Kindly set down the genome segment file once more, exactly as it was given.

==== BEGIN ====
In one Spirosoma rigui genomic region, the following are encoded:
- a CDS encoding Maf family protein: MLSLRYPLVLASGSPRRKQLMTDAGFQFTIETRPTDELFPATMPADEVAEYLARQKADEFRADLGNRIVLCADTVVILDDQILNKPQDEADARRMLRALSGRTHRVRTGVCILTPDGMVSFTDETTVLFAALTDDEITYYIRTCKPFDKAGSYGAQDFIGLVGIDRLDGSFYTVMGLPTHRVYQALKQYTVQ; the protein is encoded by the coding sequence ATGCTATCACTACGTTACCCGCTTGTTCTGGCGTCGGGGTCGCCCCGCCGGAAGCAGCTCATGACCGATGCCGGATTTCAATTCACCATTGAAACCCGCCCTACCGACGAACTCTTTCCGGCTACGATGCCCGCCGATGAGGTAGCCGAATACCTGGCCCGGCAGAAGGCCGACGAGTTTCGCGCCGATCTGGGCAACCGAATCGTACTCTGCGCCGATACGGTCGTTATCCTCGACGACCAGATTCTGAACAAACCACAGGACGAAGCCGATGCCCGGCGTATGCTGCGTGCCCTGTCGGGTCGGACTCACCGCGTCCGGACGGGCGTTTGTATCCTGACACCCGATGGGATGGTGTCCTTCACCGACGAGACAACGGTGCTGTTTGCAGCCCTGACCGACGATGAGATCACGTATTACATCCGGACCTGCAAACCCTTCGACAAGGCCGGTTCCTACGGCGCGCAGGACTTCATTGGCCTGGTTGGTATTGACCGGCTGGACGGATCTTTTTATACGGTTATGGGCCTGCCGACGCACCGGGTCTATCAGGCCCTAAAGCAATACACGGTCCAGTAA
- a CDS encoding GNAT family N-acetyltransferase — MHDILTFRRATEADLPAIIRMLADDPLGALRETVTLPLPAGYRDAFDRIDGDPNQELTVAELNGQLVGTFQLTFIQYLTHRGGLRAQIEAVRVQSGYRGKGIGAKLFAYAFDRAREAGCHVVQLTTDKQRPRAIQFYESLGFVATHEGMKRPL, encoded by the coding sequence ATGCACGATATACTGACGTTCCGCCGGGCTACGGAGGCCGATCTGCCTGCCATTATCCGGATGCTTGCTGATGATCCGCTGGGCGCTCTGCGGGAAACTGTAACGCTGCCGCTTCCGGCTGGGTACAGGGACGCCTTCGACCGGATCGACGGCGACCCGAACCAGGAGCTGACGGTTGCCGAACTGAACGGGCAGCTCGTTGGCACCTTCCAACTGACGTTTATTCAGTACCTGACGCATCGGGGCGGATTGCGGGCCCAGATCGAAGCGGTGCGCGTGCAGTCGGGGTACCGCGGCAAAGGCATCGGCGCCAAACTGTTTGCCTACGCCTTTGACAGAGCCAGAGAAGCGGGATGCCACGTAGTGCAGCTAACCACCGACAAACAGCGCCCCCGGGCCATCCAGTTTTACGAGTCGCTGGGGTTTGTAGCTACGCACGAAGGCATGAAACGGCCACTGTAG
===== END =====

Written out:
In one Spirosoma rigui genomic region, the following are encoded:
- a CDS encoding Maf family protein: MLSLRYPLVLASGSPRRKQLMTDAGFQFTIETRPTDELFPATMPADEVAEYLARQKADEFRADLGNRIVLCADTVVILDDQILNKPQDEADARRMLRALSGRTHRVRTGVCILTPDGMVSFTDETTVLFAALTDDEITYYIRTCKPFDKAGSYGAQDFIGLVGIDRLDGSFYTVMGLPTHRVYQALKQYTVQ; the protein is encoded by the coding sequence ATGCTATCACTACGTTACCCGCTTGTTCTGGCGTCGGGGTCGCCCCGCCGGAAGCAGCTCATGACCGATGCCGGATTTCAATTCACCATTGAAACCCGCCCTACCGACGAACTCTTTCCGGCTACGATGCCCGCCGATGAGGTAGCCGAATACCTGGCCCGGCAGAAGGCCGACGAGTTTCGCGCCGATCTGGGCAACCGAATCGTACTCTGCGCCGATACGGTCGTTATCCTCGACGACCAGATTCTGAACAAACCACAGGACGAAGCCGATGCCCGGCGTATGCTGCGTGCCCTGTCGGGTCGGACTCACCGCGTCCGGACGGGCGTTTGTATCCTGACACCCGATGGGATGGTGTCCTTCACCGACGAGACAACGGTGCTGTTTGCAGCCCTGACCGACGATGAGATCACGTATTACATCCGGACCTGCAAACCCTTCGACAAGGCCGGTTCCTACGGCGCGCAGGACTTCATTGGCCTGGTTGGTATTGACCGGCTGGACGGATCTTTTTATACGGTTATGGGCCTGCCGACGCACCGGGTCTATCAGGCCCTAAAGCAATACACGGTCCAGTAA
- a CDS encoding GNAT family N-acetyltransferase — MHDILTFRRATEADLPAIIRMLADDPLGALRETVTLPLPAGYRDAFDRIDGDPNQELTVAELNGQLVGTFQLTFIQYLTHRGGLRAQIEAVRVQSGYRGKGIGAKLFAYAFDRAREAGCHVVQLTTDKQRPRAIQFYESLGFVATHEGMKRPL, encoded by the coding sequence ATGCACGATATACTGACGTTCCGCCGGGCTACGGAGGCCGATCTGCCTGCCATTATCCGGATGCTTGCTGATGATCCGCTGGGCGCTCTGCGGGAAACTGTAACGCTGCCGCTTCCGGCTGGGTACAGGGACGCCTTCGACCGGATCGACGGCGACCCGAACCAGGAGCTGACGGTTGCCGAACTGAACGGGCAGCTCGTTGGCACCTTCCAACTGACGTTTATTCAGTACCTGACGCATCGGGGCGGATTGCGGGCCCAGATCGAAGCGGTGCGCGTGCAGTCGGGGTACCGCGGCAAAGGCATCGGCGCCAAACTGTTTGCCTACGCCTTTGACAGAGCCAGAGAAGCGGGATGCCACGTAGTGCAGCTAACCACCGACAAACAGCGCCCCCGGGCCATCCAGTTTTACGAGTCGCTGGGGTTTGTAGCTACGCACGAAGGCATGAAACGGCCACTGTAG